Google's New API ToS - Dodgy or What?


I spent quite a few hours this weekend reviewing the new Google AdWords API terms of service. All I can say is "wow". As pointed out on the Google AdWords API Developers forum, Google either Google wants to prohibit virtually EVERYONE from using the API (and if so, then why bother developing and releasing it in the first place?) or they have the world's worst lawyers.

When you read the agreement, the gist of it is basically this:

AdWords advertisers can't use any applications that use the API that have been developed for them by third parties. Advertisers can only use those that are developed for them in house or "custom" built for them. If your app can be sold to more than one customer or is hosted and made available for more than one customer, apparently that is against the TOS.

(See Section II, paragraph 2 - "2) Non-Compliant AdWords API Clients. You shall not use an AdWords API Client that violates this AdWords API Agreement. For example, you may not use your Developer Token with an AdWords API Client developed or hosted by a Third Party (excluding an Internal-Use Only AdWords API Client developed for you)."

That's it. End of story.

Another important part of the backstory on this is that Google has a "My Client Center" Account structure. The MCC is like a master account and the API calls are made through the MCC account, via the MCC Developer token for each account. The cited language above now prohibits this. The problem with putting all customers in the software provider's MCC account is that it then limits the client to using only that provider's software. Currently many advertisers use different software for different functions and this will be impossible under the new terms and conditions.

I found this hard to believe so I called Google and asked if, for instance, AtlasOnePoint would no longer be available to advertisers, and was told no, absolutely not, and that there was no special deal for them or anyone else. The intent of Google is not to prohibit these types of services. The rep I spoke with said someone from the API team would get back to me (but no one has as of yet).

Other issues for a later post include the fact that Google is going to require extensive Google branding on any app that uses the API, security measures for the data extracted, prohibitions against sharing the data and a paragraph previewing service charges for access to the API. This is especially hard to believe since presumably, any service that uses the API, in order to be commercially viable, would have to help advertisers be better/more efficient at what they do, which would presumably result in more revenue to Google, so why would Google charge for that and by doing so, discourage use of the API. Surely, Google, with all the billions of dollars in the bank, can't be worried about the expense of supporting an API, can they?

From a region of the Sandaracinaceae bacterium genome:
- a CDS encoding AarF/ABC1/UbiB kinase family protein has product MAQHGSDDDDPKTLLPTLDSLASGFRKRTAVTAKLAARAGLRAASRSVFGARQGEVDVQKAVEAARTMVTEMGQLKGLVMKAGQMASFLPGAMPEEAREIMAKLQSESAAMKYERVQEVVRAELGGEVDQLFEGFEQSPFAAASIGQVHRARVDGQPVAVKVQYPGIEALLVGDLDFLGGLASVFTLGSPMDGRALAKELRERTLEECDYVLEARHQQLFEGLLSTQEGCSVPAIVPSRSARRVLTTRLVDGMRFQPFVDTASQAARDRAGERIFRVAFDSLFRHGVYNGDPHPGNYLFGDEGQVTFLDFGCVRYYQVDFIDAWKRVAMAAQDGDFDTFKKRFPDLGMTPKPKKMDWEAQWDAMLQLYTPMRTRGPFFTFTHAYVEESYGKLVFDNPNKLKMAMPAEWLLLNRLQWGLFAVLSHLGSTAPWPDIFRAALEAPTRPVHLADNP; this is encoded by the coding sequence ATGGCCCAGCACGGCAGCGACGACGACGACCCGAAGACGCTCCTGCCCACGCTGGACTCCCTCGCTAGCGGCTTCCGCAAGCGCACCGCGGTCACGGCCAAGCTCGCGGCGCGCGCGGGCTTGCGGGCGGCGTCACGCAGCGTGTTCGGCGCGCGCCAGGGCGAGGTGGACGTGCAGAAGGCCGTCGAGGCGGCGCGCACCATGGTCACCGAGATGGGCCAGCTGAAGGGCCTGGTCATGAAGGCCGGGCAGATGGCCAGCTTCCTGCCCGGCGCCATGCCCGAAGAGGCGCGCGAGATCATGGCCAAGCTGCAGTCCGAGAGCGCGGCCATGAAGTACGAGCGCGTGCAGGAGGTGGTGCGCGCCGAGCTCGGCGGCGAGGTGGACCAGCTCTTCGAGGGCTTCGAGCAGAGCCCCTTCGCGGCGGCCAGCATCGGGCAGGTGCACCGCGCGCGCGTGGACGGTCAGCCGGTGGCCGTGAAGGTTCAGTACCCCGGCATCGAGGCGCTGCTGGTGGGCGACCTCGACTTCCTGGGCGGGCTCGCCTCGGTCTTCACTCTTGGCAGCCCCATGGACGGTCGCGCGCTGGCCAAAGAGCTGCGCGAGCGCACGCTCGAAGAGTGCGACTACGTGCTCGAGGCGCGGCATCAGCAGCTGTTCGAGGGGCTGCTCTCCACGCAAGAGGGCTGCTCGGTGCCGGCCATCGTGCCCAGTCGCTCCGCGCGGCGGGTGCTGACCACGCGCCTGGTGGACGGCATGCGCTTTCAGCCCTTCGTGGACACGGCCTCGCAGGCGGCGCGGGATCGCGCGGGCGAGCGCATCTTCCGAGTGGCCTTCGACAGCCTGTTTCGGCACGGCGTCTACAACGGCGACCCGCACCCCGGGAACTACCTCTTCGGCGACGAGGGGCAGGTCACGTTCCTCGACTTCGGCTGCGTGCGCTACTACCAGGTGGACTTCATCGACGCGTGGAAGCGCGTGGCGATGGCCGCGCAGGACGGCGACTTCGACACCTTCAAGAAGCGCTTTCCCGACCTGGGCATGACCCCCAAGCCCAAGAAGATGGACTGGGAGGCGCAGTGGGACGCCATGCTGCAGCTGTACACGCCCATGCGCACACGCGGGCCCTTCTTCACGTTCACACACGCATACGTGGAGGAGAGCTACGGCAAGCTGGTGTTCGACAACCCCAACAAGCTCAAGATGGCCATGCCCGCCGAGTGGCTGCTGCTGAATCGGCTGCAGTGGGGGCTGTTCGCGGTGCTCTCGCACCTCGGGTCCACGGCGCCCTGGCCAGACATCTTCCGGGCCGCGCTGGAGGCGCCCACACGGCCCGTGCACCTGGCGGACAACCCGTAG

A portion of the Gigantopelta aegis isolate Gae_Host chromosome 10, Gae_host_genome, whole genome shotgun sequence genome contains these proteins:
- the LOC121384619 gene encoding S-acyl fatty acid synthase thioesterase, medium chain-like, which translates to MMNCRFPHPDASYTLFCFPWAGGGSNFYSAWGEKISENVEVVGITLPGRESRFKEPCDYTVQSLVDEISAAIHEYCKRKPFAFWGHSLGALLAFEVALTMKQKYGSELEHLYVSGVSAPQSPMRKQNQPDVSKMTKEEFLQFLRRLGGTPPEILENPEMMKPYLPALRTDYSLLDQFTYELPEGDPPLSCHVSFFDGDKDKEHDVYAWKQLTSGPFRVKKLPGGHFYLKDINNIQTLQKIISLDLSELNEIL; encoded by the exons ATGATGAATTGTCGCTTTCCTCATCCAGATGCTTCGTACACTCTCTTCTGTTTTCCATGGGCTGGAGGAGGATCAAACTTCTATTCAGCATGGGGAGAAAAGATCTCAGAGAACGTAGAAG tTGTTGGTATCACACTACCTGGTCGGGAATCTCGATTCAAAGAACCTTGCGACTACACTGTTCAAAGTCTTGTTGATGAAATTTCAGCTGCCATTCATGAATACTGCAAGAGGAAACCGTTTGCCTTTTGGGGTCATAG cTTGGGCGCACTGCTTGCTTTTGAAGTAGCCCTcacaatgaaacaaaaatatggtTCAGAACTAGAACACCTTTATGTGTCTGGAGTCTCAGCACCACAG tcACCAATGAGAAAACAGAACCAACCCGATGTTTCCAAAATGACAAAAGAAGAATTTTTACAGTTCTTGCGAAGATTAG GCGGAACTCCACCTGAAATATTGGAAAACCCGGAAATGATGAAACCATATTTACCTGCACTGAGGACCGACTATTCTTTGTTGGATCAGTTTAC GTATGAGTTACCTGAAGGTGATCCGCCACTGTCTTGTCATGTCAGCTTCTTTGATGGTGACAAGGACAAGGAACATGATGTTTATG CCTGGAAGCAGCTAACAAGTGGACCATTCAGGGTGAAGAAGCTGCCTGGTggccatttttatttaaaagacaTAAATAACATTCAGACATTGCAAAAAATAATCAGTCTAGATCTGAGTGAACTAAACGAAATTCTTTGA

We'll see.


Coming Soon

IMO, this is leading up to an official annoucement of the rumored commercial API. With a commercial API in place, G will be able to make reoccurring revenue through licensing agreements with all the 3rd party developers.


Yeah, I read through those and thought them to be quite shite. No only are the TOS ignorant beyond belief, but they are also lowering the quality of the data that they do give out by removing all sorts of stats and features.

Seems shifty how greedy they are with that data.

Having just spent a few grand developing some tools I think Google sucks for rendering them useless.

commercial API...

That sorta runs counter to that whole lets make the most efficient market crap they were selling with the Google Analytics offering.

commercial API

>reoccurring revenue through licensing agreements with all the 3rd party developers

the last paragraph and the (semi-)retraction that follows is interesting. licensing is definitely in the wind, imo NYT: A Journey to a Thousand Maps Begins With an Open Code

charging for the API makes no business sense

If an API encourages more people to advertise or spend more on advertising, and advertising is 99% of your revenues, why mess around with the relative pennies you will make charging 3rd party developers? The only reason to have any charge for the API would be some nominal fee to weed out those who are "not serious" and in the web 2.0 world even that doesn't make sense because you never know when something is going to turn into the next big thing. As long as the 3rd party apps benefit your underlying service, do everything you can to encourage them. Those that don't you explicitly ban, rather than penalizing every app through fees.